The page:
They include corruption, the capture of local governments by powerful local elites, clientelism, capacity constraints and a local government framework that is far too sophisticated, complex and demanding for an inescapably less-developed country such as South Africa to have any prospect of implementing it successfully.
These factors combine to ensure certain disaster and are the root causes of the crisis in which South African local government undeniably finds itself today.
It seems that the ANC and the government have run out of ideas. Witness, for example, an offshoot of the turnaround strategy, the “business adopt-a-municipality” scheme, one of five “flagship projects”. The aim is “to put all the … municipalities in South Africa up for adoption by private companies and state-owned enterprises”, the object being to “improve infrastructure development, deal with governance challenges and address issues of local economic development”, among other things. If ever proof was needed that government has lost the plot, this is it, and the discussion document provides more of the same.
What is to be done about this state of affairs? The problems that beset local government lie not merely in processes, but in the fundamental structure of the framework. In addition to being excessively complex, it is predicated on the unrealistic assumption that there exists in local government a mature, responsive local political leadership that displays accountability towards its electorate and applies proper oversight over a professional, competent and committed administration.
This idealised conception of local governance simply does not exist in many municipalities and notions of what constitutes good local governance in South Africa are now so inadequate at all levels that our local government framework has little prospect of being properly applied. Furthermore, throwing money and other resources at the problem will not help either, because it is obvious that the recipients of such largesse have neither the skills nor the inclination to manage such a resource properly. Political factors such as poor leadership require political responses and throwing technocratic administrative cures at them will not help.
This is where the political corrective provided by the ballot box would normally come into play, but in South Africa it has been largely ineffectual to date. This ineffectualness cannot be legislated against and only the will of the electorate will change the situation.
Until it happens, the best that can be done is to undertake a complete review of the role, structure and capability of local government and reconfigure the framework accordingly. It involves reassessing the role of municipalities as agents for implementing the objects of the developmental state and deciding whether they are capable of performing the many administrative and operational functions they now have.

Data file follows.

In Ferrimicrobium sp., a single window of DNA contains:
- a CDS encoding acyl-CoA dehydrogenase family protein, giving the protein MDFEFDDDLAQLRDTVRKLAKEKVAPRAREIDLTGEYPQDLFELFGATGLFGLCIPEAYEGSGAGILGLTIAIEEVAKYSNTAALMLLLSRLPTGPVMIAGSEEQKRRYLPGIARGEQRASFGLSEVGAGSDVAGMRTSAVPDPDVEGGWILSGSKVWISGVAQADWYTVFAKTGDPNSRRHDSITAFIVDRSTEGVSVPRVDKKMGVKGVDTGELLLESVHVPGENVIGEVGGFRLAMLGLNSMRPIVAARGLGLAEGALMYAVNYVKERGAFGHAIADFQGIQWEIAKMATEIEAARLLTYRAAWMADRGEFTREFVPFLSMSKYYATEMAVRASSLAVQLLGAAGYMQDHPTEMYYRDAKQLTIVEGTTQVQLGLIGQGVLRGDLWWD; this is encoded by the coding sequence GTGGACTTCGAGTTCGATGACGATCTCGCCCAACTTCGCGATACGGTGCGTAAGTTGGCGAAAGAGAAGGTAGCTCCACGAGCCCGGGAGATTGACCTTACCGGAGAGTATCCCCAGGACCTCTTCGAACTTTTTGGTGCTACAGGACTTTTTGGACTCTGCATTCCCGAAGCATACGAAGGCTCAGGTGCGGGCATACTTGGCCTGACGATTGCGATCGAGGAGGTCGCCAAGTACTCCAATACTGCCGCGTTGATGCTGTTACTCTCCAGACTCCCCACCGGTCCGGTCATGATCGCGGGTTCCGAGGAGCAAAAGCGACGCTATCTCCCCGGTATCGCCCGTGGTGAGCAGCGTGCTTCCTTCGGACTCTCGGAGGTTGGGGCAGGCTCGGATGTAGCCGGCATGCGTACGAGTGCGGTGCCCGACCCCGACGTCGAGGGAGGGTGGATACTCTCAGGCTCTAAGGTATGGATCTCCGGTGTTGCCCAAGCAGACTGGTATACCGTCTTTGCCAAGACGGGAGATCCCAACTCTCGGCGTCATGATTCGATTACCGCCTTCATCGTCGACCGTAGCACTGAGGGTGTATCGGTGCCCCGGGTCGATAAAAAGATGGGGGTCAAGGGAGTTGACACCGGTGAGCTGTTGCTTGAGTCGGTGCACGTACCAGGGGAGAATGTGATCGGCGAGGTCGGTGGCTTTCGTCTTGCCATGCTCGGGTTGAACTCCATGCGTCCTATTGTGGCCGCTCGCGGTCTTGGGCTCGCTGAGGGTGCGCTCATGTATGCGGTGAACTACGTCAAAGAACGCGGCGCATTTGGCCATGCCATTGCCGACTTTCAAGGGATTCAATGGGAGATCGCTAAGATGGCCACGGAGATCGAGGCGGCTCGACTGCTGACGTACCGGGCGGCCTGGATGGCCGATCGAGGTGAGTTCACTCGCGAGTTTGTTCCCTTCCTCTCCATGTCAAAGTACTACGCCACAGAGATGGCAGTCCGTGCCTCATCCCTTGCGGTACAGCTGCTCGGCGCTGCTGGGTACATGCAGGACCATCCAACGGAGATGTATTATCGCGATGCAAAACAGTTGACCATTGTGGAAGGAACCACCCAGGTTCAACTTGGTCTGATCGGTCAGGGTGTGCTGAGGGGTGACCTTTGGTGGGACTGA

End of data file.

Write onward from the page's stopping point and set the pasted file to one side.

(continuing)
It will require structural changes that go far beyond mere process adjustments and probably involve significant changes to the Constitution. It may require differentiation between municipalities at a fundamental structural level (as opposed to the kind of differentiation contemplated in the discussion document) and as such it may involve a diminishment of the autonomy of many municipalities and a reduction of their functions. Other spheres of government or agencies may have to assume some or even all these functions, leaving many municipal councils as little more than advisory bodies.
A kneejerk reaction
It is a drastic approach and one that is likely to attract much opposition from certain quarters, including opposition parties that are likely to show a kneejerk reaction to any proposed changes to the Constitution, and local elites who face the loss of status, influence and material benefits. Last but not least, it will be opposed by the government and the ANC, for despite its assertion that “there are no holy cows when the ANC discusses and assesses its policies”, we suspect that it lacks the backbone and the political will to make fundamental, meaningful changes. The limp recommendations contained in the discussion document bear this out.
We are running out of time and patience has already been exhausted in some quarters. We cannot afford to dicker around with half-baked recommendations of the kind contained in the policy discussion document. Drastic though the alternative approach may be and difficult though it may be to implement, it provides hope for a far more palatable outcome than that which would surely follow if the present course is pursued.
Dr Andrew Siddle and Professor Tom Koelble are the authors of The Failure of Decentralisation in South African Local Government: Complexity and Unanticipated Consequences, which is due to be published by UCT Press in July.
The ANC policy conference will take place next month at Gallagher Estate in Gauteng